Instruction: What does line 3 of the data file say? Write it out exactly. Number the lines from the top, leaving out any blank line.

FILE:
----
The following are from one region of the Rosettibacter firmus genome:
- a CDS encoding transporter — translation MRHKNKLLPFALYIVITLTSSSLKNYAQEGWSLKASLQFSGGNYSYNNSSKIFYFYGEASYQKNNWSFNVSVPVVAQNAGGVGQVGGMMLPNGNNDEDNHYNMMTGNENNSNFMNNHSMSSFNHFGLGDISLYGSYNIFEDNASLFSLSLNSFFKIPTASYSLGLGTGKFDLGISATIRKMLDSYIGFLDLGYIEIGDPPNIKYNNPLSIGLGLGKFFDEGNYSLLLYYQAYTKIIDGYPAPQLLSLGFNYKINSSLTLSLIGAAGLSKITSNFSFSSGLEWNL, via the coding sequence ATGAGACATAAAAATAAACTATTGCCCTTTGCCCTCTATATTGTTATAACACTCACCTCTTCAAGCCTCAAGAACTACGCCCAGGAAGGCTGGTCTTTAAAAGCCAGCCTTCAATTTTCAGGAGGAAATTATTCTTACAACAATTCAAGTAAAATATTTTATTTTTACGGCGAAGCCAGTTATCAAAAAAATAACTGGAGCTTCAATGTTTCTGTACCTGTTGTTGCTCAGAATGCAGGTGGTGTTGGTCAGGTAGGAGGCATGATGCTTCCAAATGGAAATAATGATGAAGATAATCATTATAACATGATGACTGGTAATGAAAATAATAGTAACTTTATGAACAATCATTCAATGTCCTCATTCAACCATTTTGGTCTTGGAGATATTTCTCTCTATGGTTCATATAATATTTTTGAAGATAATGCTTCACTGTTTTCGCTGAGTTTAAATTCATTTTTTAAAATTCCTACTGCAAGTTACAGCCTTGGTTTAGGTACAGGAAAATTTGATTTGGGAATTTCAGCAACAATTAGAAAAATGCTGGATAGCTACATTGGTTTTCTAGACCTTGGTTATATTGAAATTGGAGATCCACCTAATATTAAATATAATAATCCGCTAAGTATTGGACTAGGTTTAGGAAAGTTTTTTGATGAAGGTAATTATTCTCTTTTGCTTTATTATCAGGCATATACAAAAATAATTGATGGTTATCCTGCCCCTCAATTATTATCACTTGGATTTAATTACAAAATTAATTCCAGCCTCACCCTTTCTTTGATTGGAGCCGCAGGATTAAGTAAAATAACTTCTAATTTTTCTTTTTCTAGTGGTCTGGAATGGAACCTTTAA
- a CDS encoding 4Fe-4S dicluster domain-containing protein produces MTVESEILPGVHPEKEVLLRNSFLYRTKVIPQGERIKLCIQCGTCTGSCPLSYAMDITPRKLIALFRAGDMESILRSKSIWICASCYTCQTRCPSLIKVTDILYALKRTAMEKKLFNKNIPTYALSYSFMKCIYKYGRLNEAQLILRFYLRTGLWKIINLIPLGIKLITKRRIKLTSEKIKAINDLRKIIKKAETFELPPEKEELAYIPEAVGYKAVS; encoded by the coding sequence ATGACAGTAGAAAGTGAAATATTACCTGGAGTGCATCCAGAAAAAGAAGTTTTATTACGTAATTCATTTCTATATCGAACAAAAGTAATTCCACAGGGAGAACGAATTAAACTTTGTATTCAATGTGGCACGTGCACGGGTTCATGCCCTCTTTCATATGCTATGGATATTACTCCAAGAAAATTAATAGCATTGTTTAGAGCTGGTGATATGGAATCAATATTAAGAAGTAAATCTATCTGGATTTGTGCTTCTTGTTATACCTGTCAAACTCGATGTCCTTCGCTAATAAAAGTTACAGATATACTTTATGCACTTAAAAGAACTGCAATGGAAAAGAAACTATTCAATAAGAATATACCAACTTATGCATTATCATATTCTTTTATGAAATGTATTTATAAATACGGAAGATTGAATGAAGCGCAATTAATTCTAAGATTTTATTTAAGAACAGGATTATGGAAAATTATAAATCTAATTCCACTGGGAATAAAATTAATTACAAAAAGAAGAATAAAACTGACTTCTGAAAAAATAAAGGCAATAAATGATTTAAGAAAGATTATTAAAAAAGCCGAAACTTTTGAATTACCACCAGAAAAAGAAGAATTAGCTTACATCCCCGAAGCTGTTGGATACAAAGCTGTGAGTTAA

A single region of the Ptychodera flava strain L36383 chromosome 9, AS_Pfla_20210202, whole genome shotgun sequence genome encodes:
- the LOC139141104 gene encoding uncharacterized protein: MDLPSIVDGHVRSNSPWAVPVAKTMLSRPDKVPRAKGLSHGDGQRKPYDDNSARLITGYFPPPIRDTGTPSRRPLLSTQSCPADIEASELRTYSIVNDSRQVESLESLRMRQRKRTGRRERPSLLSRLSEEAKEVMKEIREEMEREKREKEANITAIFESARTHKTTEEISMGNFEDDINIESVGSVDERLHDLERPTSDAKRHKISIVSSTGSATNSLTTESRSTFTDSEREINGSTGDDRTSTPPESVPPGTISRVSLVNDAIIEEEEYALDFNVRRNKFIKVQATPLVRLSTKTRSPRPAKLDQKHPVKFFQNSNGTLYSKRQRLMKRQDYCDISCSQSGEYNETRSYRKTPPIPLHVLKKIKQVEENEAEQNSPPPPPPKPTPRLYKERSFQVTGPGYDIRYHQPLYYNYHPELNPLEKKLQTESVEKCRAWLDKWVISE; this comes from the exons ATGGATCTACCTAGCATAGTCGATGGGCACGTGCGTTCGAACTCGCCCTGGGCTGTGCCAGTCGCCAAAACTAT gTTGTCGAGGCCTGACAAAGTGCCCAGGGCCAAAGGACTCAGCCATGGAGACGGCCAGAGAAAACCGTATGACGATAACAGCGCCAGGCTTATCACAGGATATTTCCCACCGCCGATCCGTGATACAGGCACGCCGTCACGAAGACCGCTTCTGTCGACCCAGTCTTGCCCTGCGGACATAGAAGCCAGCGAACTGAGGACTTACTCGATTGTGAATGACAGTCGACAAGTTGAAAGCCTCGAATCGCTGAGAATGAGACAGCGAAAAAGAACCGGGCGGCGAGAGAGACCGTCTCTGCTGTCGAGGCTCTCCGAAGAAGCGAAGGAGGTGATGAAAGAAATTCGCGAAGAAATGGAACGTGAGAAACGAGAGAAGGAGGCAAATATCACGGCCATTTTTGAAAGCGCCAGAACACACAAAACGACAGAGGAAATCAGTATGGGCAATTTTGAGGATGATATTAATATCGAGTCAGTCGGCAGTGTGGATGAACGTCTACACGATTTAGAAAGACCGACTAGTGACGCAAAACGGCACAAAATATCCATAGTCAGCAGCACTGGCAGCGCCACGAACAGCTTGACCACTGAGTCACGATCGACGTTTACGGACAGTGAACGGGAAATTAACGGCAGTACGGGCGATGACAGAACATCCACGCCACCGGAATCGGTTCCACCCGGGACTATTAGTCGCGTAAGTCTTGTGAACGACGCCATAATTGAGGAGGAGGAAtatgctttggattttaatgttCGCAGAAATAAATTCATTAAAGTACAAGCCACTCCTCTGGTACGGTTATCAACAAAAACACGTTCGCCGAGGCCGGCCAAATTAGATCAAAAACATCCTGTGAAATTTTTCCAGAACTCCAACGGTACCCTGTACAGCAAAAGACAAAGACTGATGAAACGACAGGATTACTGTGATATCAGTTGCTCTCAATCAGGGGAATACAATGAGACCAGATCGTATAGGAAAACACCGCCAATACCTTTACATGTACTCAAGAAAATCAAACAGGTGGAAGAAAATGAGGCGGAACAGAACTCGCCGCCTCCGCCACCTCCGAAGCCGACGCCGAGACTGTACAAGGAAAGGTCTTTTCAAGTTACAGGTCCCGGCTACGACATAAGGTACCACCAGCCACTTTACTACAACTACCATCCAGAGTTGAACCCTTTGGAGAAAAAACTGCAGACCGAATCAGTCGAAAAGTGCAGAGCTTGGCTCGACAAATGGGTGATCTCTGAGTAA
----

- a CDS encoding 4Fe-4S dicluster domain-containing protein produces MTVESEILPGVHPEKEVLLRNSFLYRTKVIPQGERIKLCIQCGTCTGSCPLSYAMDITPRKLIALFRAGDMESILRSKSIWICASCYTCQTRCPSLIKVTDILYALKRTAMEKKLFNKNIPTYALSYSFMKCIYKYGRLNEAQLILRFYLRTGLWKIINLIPLGIKLITKRRIKLTSEKIKAINDLRKIIKKAETFELPPEKEELAYIPEAVGYKAVS; encoded by the coding sequence ATGACAGTAGAAAGTGAAATATTACCTGGAGTGCATCCAGAAAAAGAAGTTTTATTACGTAATTCATTTCTATATCGAACAAAAGTAATTCCACAGGGAGAACGAATTAAACTTTGTATTCAATGTGGCACGTGCACGGGTTCATGCCCTCTTTCATATGCTATGGATATTACTCCAAGAAAATTAATAGCATTGTTTAGAGCTGGTGATATGGAATCAATATTAAGAAGTAAATCTATCTGGATTTGTGCTTCTTGTTATACCTGTCAAACTCGATGTCCTTCGCTAATAAAAGTTACAGATATACTTTATGCACTTAAAAGAACTGCAATGGAAAAGAAACTATTCAATAAGAATATACCAACTTATGCATTATCATATTCTTTTATGAAATGTATTTATAAATACGGAAGATTGAATGAAGCGCAATTAATTCTAAGATTTTATTTAAGAACAGGATTATGGAAAATTATAAATCTAATTCCACTGGGAATAAAATTAATTACAAAAAGAAGAATAAAACTGACTTCTGAAAAAATAAAGGCAATAAATGATTTAAGAAAGATTATTAAAAAAGCCGAAACTTTTGAATTACCACCAGAAAAAGAAGAATTAGCTTACATCCCCGAAGCTGTTGGATACAAAGCTGTGAGTTAA